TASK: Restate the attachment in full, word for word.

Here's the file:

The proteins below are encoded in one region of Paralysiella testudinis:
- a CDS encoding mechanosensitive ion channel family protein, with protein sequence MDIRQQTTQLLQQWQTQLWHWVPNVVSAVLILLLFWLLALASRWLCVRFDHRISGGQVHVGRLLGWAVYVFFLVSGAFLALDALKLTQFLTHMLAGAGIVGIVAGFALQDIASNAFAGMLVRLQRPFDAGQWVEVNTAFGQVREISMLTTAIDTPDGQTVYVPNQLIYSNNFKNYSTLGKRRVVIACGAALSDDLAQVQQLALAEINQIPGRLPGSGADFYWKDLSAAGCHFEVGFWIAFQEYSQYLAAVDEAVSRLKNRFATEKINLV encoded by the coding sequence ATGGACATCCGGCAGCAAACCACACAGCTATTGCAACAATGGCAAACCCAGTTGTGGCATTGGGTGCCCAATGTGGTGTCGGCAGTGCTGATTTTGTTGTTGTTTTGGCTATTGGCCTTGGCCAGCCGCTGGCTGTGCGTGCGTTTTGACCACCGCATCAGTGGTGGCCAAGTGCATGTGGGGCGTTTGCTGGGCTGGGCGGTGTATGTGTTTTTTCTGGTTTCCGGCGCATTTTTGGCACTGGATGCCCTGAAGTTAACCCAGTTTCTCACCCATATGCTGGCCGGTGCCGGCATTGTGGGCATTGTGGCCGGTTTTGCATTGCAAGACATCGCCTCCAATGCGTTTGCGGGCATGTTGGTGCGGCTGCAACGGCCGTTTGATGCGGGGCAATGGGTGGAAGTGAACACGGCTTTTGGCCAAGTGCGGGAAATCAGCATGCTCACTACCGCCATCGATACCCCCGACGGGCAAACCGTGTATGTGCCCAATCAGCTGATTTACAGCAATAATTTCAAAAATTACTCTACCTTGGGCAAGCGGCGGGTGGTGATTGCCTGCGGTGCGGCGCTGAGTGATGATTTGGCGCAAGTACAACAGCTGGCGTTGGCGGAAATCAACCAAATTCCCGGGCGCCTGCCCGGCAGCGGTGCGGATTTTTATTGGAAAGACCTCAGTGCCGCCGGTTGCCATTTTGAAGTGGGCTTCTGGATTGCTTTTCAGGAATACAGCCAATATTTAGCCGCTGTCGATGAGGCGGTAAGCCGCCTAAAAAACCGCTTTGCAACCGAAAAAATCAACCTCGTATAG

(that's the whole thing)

The proteins below are encoded in one region of Paralysiella testudinis:
- a CDS encoding mechanosensitive ion channel family protein, with protein sequence MDIRQQTTQLLQQWQTQLWHWVPNVVSAVLILLLFWLLALASRWLCVRFDHRISGGQVHVGRLLGWAVYVFFLVSGAFLALDALKLTQFLTHMLAGAGIVGIVAGFALQDIASNAFAGMLVRLQRPFDAGQWVEVNTAFGQVREISMLTTAIDTPDGQTVYVPNQLIYSNNFKNYSTLGKRRVVIACGAALSDDLAQVQQLALAEINQIPGRLPGSGADFYWKDLSAAGCHFEVGFWIAFQEYSQYLAAVDEAVSRLKNRFATEKINLV encoded by the coding sequence ATGGACATCCGGCAGCAAACCACACAGCTATTGCAACAATGGCAAACCCAGTTGTGGCATTGGGTGCCCAATGTGGTGTCGGCAGTGCTGATTTTGTTGTTGTTTTGGCTATTGGCCTTGGCCAGCCGCTGGCTGTGCGTGCGTTTTGACCACCGCATCAGTGGTGGCCAAGTGCATGTGGGGCGTTTGCTGGGCTGGGCGGTGTATGTGTTTTTTCTGGTTTCCGGCGCATTTTTGGCACTGGATGCCCTGAAGTTAACCCAGTTTCTCACCCATATGCTGGCCGGTGCCGGCATTGTGGGCATTGTGGCCGGTTTTGCATTGCAAGACATCGCCTCCAATGCGTTTGCGGGCATGTTGGTGCGGCTGCAACGGCCGTTTGATGCGGGGCAATGGGTGGAAGTGAACACGGCTTTTGGCCAAGTGCGGGAAATCAGCATGCTCACTACCGCCATCGATACCCCCGACGGGCAAACCGTGTATGTGCCCAATCAGCTGATTTACAGCAATAATTTCAAAAATTACTCTACCTTGGGCAAGCGGCGGGTGGTGATTGCCTGCGGTGCGGCGCTGAGTGATGATTTGGCGCAAGTACAACAGCTGGCGTTGGCGGAAATCAACCAAATTCCCGGGCGCCTGCCCGGCAGCGGTGCGGATTTTTATTGGAAAGACCTCAGTGCCGCCGGTTGCCATTTTGAAGTGGGCTTCTGGATTGCTTTTCAGGAATACAGCCAATATTTAGCCGCTGTCGATGAGGCGGTAAGCCGCCTAAAAAACCGCTTTGCAACCGAAAAAATCAACCTCGTATAG